Active: active (exited) since Thu 2020-04-02 06:35:22 UTC; 1s ago
     Docs: man:wg-quick(8)
           man:wg(8)
           https://www.wireguard.com/
           https://www.wireguard.com/quickstart/
           https://git.zx2c4.com/wireguard-tools/about/src/man/wg-quick.8
           https://git.zx2c4.com/wireguard-tools/about/src/man/wg.8
  Process: 10730 ExecStart=/usr/bin/wg-quick up wg0 (code=exited, status=0/SUCCESS)
 Main PID: 10730 (code=exited, status=0/SUCCESS)

Apr 02 06:35:21 ip-172-30-0-233 systemd[1]: Starting WireGuard via wg-quick(8) for wg0...
Apr 02 06:35:22 ip-172-30-0-233 wg-quick[10730]: [#] ip link add wg0 type wireguard
Apr 02 06:35:22 ip-172-30-0-233 wg-quick[10730]: [#] wg setconf wg0 /dev/fd/63
Apr 02 06:35:22 ip-172-30-0-233 wg-quick[10730]: [#] ip -4 address add 10.0.0.1/24 dev wg0
Apr 02 06:35:22 ip-172-30-0-233 wg-quick[10730]: [#] ip link set mtu 8921 up dev wg0
Apr 02 06:35:22 ip-172-30-0-233 wg-quick[10730]: [#] iptables -A FORWARD -i wg0 -j ACCEPT; iptables -A FORWARD -o wg0 -j ACCEPT; ipt
Apr 02 06:35:22 ip-172-30-0-233 systemd[1]: Started WireGuard via wg-quick(8) for wg0.

Verify that new iproute rules have been applied with iptables -L -n:

[email protected]:/etc/wireguard# iptables -L -n
Chain INPUT (policy ACCEPT)
target     prot opt source               destination

Chain FORWARD (policy ACCEPT)
target     prot opt source               destination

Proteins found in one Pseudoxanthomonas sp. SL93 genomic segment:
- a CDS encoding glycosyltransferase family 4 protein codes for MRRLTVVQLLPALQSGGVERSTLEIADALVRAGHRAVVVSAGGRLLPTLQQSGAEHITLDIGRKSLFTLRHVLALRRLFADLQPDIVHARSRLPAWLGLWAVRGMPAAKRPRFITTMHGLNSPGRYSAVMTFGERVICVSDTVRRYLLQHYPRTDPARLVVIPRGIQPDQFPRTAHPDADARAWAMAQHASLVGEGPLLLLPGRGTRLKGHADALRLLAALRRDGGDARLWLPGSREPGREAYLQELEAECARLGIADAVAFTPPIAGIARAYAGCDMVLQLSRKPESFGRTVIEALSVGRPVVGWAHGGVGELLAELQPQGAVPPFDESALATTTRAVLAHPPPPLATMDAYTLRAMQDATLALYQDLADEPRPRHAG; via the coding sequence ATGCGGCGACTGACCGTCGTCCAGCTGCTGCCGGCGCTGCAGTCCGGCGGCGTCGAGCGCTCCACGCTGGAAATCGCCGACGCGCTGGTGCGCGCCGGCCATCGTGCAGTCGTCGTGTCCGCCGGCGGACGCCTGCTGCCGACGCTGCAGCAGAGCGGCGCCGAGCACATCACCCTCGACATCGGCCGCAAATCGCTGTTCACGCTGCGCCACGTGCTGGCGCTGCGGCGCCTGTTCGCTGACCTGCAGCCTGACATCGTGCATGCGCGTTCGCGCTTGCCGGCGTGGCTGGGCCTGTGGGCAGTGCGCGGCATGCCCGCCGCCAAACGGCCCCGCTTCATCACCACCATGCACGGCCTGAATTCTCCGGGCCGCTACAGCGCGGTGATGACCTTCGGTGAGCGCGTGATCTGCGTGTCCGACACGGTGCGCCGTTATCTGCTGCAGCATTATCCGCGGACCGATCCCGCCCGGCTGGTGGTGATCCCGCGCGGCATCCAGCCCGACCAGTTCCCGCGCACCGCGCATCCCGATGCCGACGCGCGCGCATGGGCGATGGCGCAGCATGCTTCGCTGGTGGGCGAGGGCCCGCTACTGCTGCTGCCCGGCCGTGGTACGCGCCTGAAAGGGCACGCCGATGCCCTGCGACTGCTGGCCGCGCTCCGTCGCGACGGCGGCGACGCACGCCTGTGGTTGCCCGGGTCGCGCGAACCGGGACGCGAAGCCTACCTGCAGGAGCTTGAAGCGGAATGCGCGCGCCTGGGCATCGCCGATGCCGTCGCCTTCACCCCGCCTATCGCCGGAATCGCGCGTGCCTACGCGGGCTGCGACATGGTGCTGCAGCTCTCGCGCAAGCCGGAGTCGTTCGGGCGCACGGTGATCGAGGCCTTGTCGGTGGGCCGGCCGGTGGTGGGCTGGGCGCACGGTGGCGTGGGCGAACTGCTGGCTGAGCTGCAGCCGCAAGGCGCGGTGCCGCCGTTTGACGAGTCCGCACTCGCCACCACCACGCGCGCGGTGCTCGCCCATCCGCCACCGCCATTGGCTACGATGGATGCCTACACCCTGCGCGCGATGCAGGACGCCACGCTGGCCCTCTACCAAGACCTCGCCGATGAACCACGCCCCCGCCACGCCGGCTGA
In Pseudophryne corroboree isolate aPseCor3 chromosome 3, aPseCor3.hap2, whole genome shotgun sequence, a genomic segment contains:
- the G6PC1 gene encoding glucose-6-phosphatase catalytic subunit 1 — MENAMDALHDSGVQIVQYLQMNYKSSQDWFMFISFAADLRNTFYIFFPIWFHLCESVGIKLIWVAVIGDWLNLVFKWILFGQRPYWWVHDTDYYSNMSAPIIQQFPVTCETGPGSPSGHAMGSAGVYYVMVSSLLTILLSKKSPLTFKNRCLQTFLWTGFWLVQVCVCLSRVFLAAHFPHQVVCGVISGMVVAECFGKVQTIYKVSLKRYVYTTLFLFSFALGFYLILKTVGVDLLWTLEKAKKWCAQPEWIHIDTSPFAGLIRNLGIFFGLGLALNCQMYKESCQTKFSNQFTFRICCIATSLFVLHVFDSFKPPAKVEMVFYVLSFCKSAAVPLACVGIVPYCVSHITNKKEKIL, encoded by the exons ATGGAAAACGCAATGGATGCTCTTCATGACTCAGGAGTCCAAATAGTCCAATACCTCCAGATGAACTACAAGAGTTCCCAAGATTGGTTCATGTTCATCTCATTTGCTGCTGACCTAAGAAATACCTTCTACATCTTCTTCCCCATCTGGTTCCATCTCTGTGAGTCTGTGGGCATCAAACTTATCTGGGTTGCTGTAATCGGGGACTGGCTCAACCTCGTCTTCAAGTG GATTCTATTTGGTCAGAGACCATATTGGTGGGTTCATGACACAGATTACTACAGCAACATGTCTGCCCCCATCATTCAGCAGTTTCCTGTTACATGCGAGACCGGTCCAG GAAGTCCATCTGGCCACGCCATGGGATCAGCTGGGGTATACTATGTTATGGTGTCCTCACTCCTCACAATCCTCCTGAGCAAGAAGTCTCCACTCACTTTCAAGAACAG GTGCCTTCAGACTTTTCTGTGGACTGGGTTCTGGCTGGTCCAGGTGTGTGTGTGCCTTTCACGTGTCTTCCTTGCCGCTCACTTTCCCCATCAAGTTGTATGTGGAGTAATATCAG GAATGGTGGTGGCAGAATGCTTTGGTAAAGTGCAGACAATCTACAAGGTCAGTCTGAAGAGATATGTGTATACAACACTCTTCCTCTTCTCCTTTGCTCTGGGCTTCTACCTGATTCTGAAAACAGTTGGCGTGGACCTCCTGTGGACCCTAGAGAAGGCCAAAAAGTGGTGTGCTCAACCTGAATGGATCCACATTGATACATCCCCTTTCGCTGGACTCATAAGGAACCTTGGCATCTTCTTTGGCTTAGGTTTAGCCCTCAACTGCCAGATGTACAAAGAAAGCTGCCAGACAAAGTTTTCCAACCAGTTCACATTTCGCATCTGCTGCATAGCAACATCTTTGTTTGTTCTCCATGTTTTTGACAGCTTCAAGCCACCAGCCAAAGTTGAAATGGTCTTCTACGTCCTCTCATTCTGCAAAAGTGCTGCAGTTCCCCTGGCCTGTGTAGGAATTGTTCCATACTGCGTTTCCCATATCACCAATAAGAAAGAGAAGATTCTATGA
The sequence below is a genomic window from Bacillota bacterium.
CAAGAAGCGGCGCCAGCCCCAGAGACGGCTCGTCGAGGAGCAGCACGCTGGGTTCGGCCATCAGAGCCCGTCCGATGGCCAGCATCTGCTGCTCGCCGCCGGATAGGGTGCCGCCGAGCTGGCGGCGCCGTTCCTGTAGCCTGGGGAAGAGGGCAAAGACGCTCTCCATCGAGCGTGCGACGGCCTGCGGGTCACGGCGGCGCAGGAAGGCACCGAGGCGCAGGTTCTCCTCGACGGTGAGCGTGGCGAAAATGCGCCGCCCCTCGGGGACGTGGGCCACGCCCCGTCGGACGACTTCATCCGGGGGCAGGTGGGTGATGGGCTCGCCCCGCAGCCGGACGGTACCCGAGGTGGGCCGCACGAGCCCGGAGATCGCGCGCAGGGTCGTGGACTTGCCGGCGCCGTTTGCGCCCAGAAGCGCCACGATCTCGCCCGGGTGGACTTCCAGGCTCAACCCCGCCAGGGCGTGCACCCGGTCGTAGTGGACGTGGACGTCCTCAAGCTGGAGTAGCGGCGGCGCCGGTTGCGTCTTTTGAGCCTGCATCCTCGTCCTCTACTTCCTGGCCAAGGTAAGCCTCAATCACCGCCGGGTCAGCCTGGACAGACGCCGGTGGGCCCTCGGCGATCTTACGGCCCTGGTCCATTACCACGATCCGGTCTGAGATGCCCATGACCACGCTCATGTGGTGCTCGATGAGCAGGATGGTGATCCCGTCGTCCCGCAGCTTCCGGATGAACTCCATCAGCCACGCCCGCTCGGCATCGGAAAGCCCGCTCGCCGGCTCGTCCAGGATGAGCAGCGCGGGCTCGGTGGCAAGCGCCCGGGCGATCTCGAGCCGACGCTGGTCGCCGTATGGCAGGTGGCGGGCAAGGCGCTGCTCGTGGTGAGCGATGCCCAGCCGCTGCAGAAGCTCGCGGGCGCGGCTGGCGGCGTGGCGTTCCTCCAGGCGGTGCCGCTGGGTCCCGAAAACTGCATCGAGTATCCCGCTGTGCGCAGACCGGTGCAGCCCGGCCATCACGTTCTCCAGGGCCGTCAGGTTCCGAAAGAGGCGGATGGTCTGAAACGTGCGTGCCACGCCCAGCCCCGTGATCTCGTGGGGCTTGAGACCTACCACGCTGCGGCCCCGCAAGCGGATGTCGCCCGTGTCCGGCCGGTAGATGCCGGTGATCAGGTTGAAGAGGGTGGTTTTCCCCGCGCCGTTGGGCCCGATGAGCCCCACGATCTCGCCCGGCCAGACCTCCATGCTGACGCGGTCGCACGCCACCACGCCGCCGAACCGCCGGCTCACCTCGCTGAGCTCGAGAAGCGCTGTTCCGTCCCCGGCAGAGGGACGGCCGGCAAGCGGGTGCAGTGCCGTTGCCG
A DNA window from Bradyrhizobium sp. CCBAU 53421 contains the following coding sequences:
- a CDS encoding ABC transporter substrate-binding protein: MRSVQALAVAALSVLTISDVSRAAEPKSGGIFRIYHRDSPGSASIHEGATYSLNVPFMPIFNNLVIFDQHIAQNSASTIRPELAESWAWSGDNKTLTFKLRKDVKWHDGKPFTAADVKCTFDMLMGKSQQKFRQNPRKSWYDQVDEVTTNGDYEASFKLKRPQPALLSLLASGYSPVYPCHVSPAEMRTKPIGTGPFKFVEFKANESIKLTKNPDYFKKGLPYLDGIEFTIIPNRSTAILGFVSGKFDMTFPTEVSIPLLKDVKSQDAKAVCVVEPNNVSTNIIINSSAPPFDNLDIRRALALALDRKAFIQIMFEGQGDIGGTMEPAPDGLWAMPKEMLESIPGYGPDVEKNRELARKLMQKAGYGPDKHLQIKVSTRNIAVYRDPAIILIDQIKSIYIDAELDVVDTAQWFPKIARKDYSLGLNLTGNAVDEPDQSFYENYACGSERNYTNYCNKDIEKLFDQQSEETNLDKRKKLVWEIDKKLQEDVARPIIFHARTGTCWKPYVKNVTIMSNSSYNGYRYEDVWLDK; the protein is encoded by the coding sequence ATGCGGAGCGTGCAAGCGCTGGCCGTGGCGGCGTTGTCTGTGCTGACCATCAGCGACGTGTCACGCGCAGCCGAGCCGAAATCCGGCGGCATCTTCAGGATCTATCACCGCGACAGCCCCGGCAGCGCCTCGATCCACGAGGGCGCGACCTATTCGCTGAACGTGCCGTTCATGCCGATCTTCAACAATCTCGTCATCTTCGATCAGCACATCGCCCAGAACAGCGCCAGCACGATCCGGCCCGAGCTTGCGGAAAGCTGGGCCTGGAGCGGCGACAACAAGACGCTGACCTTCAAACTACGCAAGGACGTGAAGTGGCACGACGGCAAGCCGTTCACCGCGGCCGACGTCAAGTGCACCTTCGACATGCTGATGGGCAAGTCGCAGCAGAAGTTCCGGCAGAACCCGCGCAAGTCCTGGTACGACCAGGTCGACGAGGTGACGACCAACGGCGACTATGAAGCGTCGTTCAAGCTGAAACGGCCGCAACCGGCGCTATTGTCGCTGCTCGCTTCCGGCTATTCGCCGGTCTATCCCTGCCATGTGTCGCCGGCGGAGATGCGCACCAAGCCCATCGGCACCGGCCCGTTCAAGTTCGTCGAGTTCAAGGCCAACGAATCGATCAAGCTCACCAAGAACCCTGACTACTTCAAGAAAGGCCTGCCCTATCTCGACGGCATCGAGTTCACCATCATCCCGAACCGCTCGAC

ACCEPT     all  --  0.0.0.0/0            0.0.0.0/0
ACCEPT     all  --  0.0.0.0/0            0.0.0.0/0

Chain OUTPUT (policy ACCEPT)
target     prot opt source               destination

Running the command ifconfig shows the new network interface wg0 with the internal IP address we specified 10.0.0.1:

[email protected]:/etc/wireguard# ifconfig
eth0: flags=4163  mtu 9001
        inet 172.30.0.233  netmask 255.255.255.0  broadcast 172.30.0.255
        inet6 fe80::1097:5bff:fe30:d57  prefixlen 64  scopeid 0x20
        ether 12:97:5b:30:0d:57  txqueuelen 1000  (Ethernet)
        RX packets 1151269  bytes 524679242 (524.6 MB)
        RX errors   dropped   overruns   frame 
        TX packets 1022229  bytes 345390292 (345.3 MB)
        TX errors   dropped  overruns   carrier   collisions 

lo: flags=73  mtu 65536
        inet 127.0.0.1  netmask 255.0.0.0
        inet6 ::1  prefixlen 128  scopeid 0x10
        loop  txqueuelen 1000  (Local Loopback)